In the same vein, a just-auto comment article ‘Automakers have no alternative but to shutter plants‘ was widely read this week. Many automakers are temporarily shutting down their manufacturing plants in Europe in response to the COVID-19 crisis. There are two main drivers at work and it is interesting to note that the OEMs are all acting on this currently and they have all acted with speed. As we saw in 2008/9, the writing on the wall is there very quickly to take this course of action and there is no point in delaying. The crisis is impacting car companies in two major ways. Firstly, supply chains are being disrupted as critical parts enter short supply. This first emerged with China sourcing but has now spread to include supplier plants in Europe also experiencing disruption. Secondly – and even more seriously – demand for new cars is drying up in major markets as consumers face considerable uncertainty over the economic outlook and grapple with new priorities in their daily lives. The March sales numbers are going to make for grim reading across the region. While there is some inertia support for sales such as orders to fleets that were already baked in, private sales will have fallen off a cliff. Dealerships are not exactly busy with footfall or leads. Don’t be surprised to see the European car market down by a large number in March – perhaps as much as 40%. The hope has to be that the situation stabilises thereafter.
Our future model series continued this week, as popular with readers as ever, as our product guru crystal balled Ferrari: Once upon a time Ferrari insisted it would keep annual production well below 10,000 cars. In 2019, the five figures cap was breached and in February, company CEO Louis Camilleri said he saw an especially strong 2020 ahead. Now, commencing today, the company has idled factories and put staff on a fortnight’s paid leave. Looking beyond COVID-19 though, Ferrari will reinvent itself in the 2020s with all manner of new models, including electrification and an SUV.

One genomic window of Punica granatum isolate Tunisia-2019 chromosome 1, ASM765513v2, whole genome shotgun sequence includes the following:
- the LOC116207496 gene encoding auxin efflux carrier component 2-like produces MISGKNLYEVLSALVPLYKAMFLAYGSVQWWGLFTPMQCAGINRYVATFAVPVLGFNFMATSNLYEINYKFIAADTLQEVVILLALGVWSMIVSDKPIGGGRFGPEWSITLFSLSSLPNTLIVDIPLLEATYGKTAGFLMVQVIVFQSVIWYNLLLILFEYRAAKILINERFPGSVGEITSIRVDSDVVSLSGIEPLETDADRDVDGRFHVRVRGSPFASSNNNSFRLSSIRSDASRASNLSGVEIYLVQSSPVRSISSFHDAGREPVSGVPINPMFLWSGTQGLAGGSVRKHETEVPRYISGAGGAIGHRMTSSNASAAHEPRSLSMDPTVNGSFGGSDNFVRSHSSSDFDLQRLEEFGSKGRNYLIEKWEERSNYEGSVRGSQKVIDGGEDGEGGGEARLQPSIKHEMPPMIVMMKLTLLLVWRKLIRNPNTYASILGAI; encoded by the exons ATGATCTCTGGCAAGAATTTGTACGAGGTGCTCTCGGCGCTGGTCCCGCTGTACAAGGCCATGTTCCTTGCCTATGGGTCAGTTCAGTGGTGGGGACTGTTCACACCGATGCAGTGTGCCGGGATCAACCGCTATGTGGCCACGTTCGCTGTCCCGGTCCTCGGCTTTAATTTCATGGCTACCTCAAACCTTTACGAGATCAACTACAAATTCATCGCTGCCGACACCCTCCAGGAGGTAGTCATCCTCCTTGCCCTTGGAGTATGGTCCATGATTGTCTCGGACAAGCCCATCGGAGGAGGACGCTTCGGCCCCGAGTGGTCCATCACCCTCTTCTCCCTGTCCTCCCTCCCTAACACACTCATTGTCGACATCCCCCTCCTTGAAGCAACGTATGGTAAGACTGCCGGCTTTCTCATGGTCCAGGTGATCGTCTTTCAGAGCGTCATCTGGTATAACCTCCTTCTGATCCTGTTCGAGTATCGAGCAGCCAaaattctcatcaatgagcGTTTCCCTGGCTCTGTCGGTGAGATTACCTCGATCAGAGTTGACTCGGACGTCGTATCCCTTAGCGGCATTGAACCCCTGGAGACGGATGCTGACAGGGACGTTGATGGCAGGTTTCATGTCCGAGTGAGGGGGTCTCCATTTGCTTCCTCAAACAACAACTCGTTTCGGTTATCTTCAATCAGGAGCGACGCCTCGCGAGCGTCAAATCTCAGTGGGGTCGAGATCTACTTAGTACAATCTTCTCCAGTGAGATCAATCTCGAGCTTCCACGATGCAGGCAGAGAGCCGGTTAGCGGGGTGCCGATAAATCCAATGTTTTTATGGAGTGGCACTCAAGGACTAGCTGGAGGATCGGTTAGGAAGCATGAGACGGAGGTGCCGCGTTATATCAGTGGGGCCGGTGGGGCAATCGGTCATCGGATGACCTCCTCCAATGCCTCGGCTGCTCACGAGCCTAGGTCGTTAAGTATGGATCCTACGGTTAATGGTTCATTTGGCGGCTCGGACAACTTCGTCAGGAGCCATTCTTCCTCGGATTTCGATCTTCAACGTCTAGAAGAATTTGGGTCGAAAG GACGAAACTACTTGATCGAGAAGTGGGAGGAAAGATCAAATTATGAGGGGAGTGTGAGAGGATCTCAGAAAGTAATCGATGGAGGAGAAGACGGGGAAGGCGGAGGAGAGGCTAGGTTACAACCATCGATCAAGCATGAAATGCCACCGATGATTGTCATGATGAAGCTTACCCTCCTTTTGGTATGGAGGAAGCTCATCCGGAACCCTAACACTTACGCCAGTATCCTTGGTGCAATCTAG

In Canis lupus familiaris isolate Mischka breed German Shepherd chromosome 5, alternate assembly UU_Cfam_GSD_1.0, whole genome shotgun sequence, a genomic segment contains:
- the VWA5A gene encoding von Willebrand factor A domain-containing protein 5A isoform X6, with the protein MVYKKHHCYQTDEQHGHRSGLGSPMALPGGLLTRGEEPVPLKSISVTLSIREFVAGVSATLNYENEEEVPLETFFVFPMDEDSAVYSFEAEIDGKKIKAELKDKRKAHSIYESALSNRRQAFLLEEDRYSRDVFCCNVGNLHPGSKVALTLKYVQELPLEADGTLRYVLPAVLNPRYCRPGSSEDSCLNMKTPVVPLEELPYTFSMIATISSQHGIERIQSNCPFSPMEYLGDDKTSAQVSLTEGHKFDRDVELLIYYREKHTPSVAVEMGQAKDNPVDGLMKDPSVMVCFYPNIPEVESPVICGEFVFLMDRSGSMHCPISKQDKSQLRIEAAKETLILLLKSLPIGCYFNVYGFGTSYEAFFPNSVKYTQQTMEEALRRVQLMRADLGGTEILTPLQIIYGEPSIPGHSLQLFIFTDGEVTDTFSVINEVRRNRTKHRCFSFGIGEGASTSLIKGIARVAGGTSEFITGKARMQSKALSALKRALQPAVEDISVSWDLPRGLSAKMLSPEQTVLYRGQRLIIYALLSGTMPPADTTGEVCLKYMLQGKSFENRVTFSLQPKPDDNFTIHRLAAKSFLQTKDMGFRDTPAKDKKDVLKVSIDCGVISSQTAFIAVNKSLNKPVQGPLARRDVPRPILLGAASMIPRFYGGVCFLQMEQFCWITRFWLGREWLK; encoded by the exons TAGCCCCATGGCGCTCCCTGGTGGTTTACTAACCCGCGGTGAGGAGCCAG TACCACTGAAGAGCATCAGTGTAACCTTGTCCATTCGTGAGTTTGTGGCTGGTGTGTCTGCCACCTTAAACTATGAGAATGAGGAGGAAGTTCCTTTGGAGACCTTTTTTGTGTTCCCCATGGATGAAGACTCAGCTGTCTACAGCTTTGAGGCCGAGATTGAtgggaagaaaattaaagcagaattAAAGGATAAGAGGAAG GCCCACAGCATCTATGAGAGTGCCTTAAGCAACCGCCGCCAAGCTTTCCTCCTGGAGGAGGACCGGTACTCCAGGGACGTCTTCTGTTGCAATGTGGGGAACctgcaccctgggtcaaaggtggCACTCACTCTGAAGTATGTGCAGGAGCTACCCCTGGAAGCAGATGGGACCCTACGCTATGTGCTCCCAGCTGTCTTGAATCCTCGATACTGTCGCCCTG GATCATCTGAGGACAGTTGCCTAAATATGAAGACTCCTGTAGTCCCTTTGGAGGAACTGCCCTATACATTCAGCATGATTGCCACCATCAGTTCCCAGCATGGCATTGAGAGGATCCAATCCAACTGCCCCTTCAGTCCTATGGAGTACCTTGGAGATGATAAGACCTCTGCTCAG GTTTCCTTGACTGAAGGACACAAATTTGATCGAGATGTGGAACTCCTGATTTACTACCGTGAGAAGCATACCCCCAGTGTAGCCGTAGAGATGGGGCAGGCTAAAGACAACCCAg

Finally, we’re never too far away from new tech stories. Topical for obvious reasons was a chat with Yanfeng. Given the accent on tomorrow’s car interior is becoming more about occupant comfort and health, how will that affect the interior? Maintaining a social distance, we put this question to Han Hendriks, chief technology officer at the supplier. The coronavirus epidemic highlights just how important vehicle hygiene is for the entire mobility industry and its boffins have developed an antimicrobial device that can be integrated into the headliner console and uses UV light to disinfect the air and surfaces in the vehicle interior.
And clever Toyota production people have developed a new type of paint atomiser which uses static electricity to replace conventional air paint atomisers used in the vehicle body painting process. The company maintains the newly developed airless painter achieves more than 95% coating efficiency (the amount of paint sprayed versus the amount that actually adheres onto the vehicle body), from conventional efficiency of approximately 60% to 70%. By deploying the airless paint atomiser in Toyota Group’s painting process, it is expected CO2 emissions will be reduced by around 7%.
Keep up that social distancing, peeps, stay safe and have a great weekend. Like polio, this, too, will pass.
Graeme Roberts, Deputy Editor, just-auto.com